Who knew? Writing a book seemed like a good idea at the time…
When I disappeared down the rabbit hole of researching cancer metabolism and then emerged again with a plan to impact on my chemotherapy response using nutrition interventions, I knew that I had a passion to share this powerful strategy with others. If I, a Registered Dietitian and lifelong health nerd, hadn’t been aware of the metabolism of cancer and the power of metabolic manipulation to impact on it, then surely to goodness it was my duty to tell others and get the news out there. I started this blog and a supporting Facebook page, set up my website, developed an online course, and became a guest speaker in several online conferences.
Then Covid hit and my dreams of attending Low Carb Denver, the largest low carb conference in North America, as a poster presenter were scuttled. All of my big plans to network with the movers and shakers of the low carb world were dashed. Many of the foundational people in the low carb movement, giants on whose shoulders I stood, made the same difficult decision that I did to not attend. The conference was going to be the jumping off point for my book – an opportunity to put it out into the wider world and start promotion. At that point, I figured that the book would be published by late spring 2020.
My manuscript was finished just the week before Denver, the week before Covid-19 was declared a pandemic. I sent it off to several people for review, thinking that I would get it back after my week away and then off to the publishing process I would go, armed with YouTube tutorials and Amazon’s KDP Publishing templates.
There’s so much more to creating a book than just putting your ideas down in some semblance of order. I soon became overwhelmed and bogged down in the processes of self-publishing and self-marketing a book. I knew that I wanted the book to be easy to understand and implement, but very professional, evidence-based and referenced, and well-designed – something that I could be proud of. And I became increasingly aware that I did not have the skills to do it myself, nor the ability to climb that steep learning curve alone.
Enter Book Launchers (https://booklaunchers.com/), a self-publishing coaching company with extensive experience helping non-fiction writers to publish and promote their own books in the Canadian and US markets. They have been wonderful in helping me to polish and craft my manuscript into a much better book. We have just finished four rounds of editing, of three different kinds. One of the things that they offered (rather tactfully) was the possibility that they could review my title and make suggestions for improvement. This is kind of a big deal, as the title is the first thing that comes into one’s mind when starting the process of writing a book, and can be very personal. But one of the main things that I have come to realize through this whole process is that the book (including the title) is not just for me – it’s for my reader. A title that has personal meaning for me might not connect with my ideal reader and an opportunity to share my story and my knowledge would be lost.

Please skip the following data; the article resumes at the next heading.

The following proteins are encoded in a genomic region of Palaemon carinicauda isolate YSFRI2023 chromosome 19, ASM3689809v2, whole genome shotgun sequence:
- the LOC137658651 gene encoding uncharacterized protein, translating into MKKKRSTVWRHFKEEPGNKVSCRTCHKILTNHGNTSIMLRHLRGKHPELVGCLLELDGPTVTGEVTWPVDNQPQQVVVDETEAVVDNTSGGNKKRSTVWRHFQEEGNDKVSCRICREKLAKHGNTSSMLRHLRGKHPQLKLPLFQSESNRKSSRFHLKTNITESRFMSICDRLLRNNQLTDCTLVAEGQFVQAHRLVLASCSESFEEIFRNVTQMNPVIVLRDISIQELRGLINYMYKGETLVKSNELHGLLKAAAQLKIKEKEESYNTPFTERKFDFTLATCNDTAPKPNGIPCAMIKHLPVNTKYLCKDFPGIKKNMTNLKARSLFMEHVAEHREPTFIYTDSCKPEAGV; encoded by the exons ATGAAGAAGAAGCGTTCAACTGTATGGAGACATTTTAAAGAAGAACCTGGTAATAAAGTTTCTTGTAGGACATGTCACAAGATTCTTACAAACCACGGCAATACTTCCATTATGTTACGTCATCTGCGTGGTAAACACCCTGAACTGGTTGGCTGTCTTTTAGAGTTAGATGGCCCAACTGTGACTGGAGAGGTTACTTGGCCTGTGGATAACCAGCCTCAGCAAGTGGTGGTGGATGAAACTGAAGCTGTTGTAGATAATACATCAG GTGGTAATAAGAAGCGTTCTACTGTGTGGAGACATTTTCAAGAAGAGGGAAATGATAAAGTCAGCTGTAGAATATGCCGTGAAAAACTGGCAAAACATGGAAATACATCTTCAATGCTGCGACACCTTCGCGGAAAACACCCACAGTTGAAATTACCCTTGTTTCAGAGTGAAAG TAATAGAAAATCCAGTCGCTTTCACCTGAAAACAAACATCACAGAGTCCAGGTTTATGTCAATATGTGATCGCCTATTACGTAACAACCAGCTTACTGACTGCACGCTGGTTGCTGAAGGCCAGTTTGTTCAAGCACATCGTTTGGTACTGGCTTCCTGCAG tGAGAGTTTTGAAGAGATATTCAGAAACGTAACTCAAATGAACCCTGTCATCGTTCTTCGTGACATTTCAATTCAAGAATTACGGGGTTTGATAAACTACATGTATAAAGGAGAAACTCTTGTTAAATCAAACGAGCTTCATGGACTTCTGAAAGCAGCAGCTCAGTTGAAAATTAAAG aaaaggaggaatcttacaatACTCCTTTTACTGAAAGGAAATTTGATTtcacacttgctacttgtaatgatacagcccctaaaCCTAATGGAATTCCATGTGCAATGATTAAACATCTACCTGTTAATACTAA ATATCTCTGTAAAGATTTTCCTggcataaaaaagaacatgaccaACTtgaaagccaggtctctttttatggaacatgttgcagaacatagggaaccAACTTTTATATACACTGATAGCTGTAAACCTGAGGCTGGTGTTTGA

So the brain trust at Book Launchers came up with five suggestions for titles. AGGGHH! What a hard decision! So, when faced with a hard decision, I did the most sensible thing – I outsourced it. I sent out the five titles, plus my original title to about 20 of my friends and family that are in my ideal reader demographic, namely women of my vintage… I asked for a 1-2-3 ranking and which one was the worst stinker of the bunch. I got 14 replies within 24 hours.
My son and daughter-in-law were instrumental in helping me to clear away the confusion and focus on what really mattered. Here’s what they said in their email that was so helpful:
“When it comes down to it though, neither of us felt that we loved any of the titles. We talked for a while about why that is and I think our issue is that none of them quite get across all the ideas that we think are important for the reader to immediately understand. We came up with a list of those ideas:
- That this is specifically about using nutrition to augment and manage symptoms of chemotherapy. We’re worried that the wrong title will give off the false idea that you’re advocating an alternative to traditional cancer therapy which would turn a lot of people away.
- That the focus is on ketogenic diets and fasting specifically.
- Establishing your credentials so the reader trusts that you’re educated and knowledgeable (registered dietitian).
- That this is also a personal journey. This is about something you experienced yourself, rather than something you just decided to write as an academic exercise.”
I also did an evening of internet research, looking for other book titles that were already published, making sure that my title would stand out and wasn’t used already. By the end of that night, I had my title roughed out. I slept on it, then sent it back out to see what others thought. The response was positive, so I sent it back to the brain trust at Book Launchers. They loved it!
So, my book, which I have referred to as Powerful Beyond Measure: Using Nutrition and Spirit to Journey Through Cancer since its inception, now has a new name. And here it is:
Hacking Chemo: Using Ketogenic Diet, Therapeutic Fasting and a Kickass Attitude to Power Through Cancer
I’m excited to be moving forward with Hacking Chemo. The next stage is design and layout. Front cover, back cover, author photo, author bio, publishing logo, ISBN numbers, interior layout and font choices. So many more important decisions – what a ride!